The UK government helped a steel company in times of need during the pandemic which resulted in saving 1,800 jobs in the country and now the company has fully repaid the loan, securing payments for the taxpayers.
The steel company in question Celsa Steel is the largest manufacturer of long steel products in the UK. They have a steel plant in Cardiff that makes 1.2 million tonnes of steel every year. During the COVID-19 pandemic, Celsa secured a £30 million COVID emergency loan for their facility in Cardiff which saved 1,500 pre-existing jobs directly and created 300 jobs indirectly.
Now, the company has fully repaid the loan along with an additional payment for the taxpayer
The loan made them bounce back
On June 26, the UK Trade Secretary, Kemi Badenoch confirmed revealing that a loan provided by the government to Cardiff-based Celsa Steel which created 1,800 jobs in the steel industry has been fully paid with a significant additional payment for taxpayers.
The emergency £30 million loan to Celsa Steel was given to help the company to continue with their trading activities, preventing the company from shutting down during the pandemic. This saved the loss of 1,500 UK jobs which the company generated. In these three years, the company created 300 more jobs. So, 1,800 UK jobs were saved with loan money.
Not just that, Celsa Steel recorded a good economic performance in this time which made them repay the full loan amount along with the additional payments.
The government protecting the taxpayers’ money
The additional payments for taxpayers are part of the UK government’s plan to protect the taxpayers’ money. The UK Trade Secretary Kemi Badenoch underlined the importance of this protective measure when she said this swift action not just helped in securing 1800 jobs but gave the taxpayers a boost.
This move shows the UK government’s sensible and effective approach in handling such issues which ensured the future of the steel industry and helped the UK economy to grow, said Badenoch.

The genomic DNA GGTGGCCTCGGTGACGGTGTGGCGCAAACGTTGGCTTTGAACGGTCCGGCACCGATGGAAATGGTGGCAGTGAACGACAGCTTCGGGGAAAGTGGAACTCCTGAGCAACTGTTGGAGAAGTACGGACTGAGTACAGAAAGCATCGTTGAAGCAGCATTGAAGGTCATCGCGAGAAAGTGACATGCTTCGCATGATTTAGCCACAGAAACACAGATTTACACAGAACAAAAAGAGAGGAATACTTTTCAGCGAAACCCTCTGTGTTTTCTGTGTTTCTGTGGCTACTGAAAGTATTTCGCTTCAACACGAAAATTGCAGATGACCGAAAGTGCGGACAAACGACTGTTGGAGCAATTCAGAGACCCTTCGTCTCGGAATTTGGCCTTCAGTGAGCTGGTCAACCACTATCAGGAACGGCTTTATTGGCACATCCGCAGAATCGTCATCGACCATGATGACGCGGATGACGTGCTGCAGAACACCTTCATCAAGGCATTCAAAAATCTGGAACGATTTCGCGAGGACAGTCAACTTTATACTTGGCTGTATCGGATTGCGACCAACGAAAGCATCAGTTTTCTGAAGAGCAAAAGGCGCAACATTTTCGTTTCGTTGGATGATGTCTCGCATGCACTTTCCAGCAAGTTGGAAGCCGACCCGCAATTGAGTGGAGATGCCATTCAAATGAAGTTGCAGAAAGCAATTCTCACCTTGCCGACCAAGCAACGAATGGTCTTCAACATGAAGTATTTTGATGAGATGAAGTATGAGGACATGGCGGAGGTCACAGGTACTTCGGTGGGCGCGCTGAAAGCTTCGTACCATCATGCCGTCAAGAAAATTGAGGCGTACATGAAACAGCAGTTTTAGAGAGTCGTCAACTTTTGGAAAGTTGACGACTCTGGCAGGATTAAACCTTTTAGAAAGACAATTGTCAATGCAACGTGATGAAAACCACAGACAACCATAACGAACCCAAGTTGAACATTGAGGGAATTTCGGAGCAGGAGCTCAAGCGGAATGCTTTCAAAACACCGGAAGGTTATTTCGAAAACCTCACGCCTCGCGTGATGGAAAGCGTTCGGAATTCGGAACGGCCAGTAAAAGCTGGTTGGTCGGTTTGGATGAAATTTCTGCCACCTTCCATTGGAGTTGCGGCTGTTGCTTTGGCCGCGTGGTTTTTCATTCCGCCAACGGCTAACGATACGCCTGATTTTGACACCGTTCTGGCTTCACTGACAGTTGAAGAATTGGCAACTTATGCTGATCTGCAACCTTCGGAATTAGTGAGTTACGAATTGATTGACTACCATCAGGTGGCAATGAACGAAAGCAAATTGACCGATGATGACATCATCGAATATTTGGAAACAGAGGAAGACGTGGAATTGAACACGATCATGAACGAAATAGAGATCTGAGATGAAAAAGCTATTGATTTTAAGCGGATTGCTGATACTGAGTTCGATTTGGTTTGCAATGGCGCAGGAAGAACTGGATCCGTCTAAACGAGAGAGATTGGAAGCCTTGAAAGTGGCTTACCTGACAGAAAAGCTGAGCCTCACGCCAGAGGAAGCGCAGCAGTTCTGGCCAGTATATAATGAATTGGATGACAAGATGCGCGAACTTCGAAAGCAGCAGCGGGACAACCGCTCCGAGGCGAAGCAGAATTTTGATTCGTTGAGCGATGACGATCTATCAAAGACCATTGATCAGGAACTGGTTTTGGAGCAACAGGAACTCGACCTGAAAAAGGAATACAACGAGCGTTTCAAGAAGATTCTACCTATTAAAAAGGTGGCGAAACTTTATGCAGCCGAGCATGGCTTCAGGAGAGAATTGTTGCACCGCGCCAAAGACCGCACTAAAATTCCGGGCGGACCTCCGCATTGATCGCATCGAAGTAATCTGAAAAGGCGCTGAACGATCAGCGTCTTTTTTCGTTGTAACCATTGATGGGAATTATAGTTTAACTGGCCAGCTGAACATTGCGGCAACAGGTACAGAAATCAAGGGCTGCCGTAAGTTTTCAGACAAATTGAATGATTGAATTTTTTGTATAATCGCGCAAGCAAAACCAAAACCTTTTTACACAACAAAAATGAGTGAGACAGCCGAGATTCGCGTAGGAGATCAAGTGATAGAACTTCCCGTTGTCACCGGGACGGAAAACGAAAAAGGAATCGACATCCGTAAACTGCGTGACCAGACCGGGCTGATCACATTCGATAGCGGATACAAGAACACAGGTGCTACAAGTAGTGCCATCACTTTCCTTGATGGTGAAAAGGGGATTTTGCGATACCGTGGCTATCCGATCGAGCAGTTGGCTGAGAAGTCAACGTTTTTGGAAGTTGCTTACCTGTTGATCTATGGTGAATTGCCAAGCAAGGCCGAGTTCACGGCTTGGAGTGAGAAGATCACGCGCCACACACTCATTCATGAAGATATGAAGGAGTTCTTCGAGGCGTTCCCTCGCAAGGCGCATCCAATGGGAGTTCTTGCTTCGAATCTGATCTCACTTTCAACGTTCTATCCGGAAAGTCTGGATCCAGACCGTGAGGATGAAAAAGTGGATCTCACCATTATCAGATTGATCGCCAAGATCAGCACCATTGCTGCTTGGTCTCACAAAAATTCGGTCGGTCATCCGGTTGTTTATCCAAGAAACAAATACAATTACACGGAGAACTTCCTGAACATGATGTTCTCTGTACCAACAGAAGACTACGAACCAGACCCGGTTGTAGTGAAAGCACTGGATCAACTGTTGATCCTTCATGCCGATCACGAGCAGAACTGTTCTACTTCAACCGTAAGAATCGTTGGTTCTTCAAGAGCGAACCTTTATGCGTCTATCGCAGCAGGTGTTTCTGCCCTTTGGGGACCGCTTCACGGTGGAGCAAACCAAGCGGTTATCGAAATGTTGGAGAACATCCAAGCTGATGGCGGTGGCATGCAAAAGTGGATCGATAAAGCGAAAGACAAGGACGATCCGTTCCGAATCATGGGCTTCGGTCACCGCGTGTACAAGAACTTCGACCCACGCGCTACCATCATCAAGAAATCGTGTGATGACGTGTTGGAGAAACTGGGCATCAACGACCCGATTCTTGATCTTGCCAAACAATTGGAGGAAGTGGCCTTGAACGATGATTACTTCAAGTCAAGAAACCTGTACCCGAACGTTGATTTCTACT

What did the loan terms say?
According to the loan terms set by the UK government for Celsa Steel, the company is legally bound to uphold commitments like fulfilling net zero and climate change targets along with saving jobs. The government made it clear that the loan not just helped the company to maintain its workforce and activity but it will also help the country to achieve its economic targets.
What does this mean for the steel industry?
The Secretary of State for Wales David TC Davies hailed this action by the UK government highlighting the importance of such skilled labour in the steel industry. He drew attention to the history of steel making and ensured that they will continue to work for the success of this industry.
Celsa UK CEO Carles Rovira expressed their gratitude to the UK government for helping them at the height of the COVID crisis in 2020. The company also thanked the government for acknowledging its critical role in the UK steel industry through this action.
The CEO explained how the loan helped in ensuring the supply of materials for their construction projects.
The company ascertained their commitment towards lowering its carbon footprint and contributions towards a circular economy. The CEO expressed satisfaction in repaying the loan fully and ensured sustainable construction activity.
A level playing ground for the steel industry
The UK government has taken extensive measures to help the steel industry of the country through programs like the recently announced British Industry Supercharger. in February 2023. The government revealed in February this year that 300 businesses in the country would bring in line with the major economies of the world by providing them with energy costs. This is supposed to help 400,000 jobs in steel, chemical and other such energy industries.
The steel industry is also eligible to bid for various government funds to reduce its carbon footprint. The government ascertained this in the Steel Procurement Policy Note, stating that this will create a level playing field for the industry.
Furthermore, certain changes made in the trade framework will protect the interests of the industry and relieve the constraints of market access in the EU and the US for steel traders.
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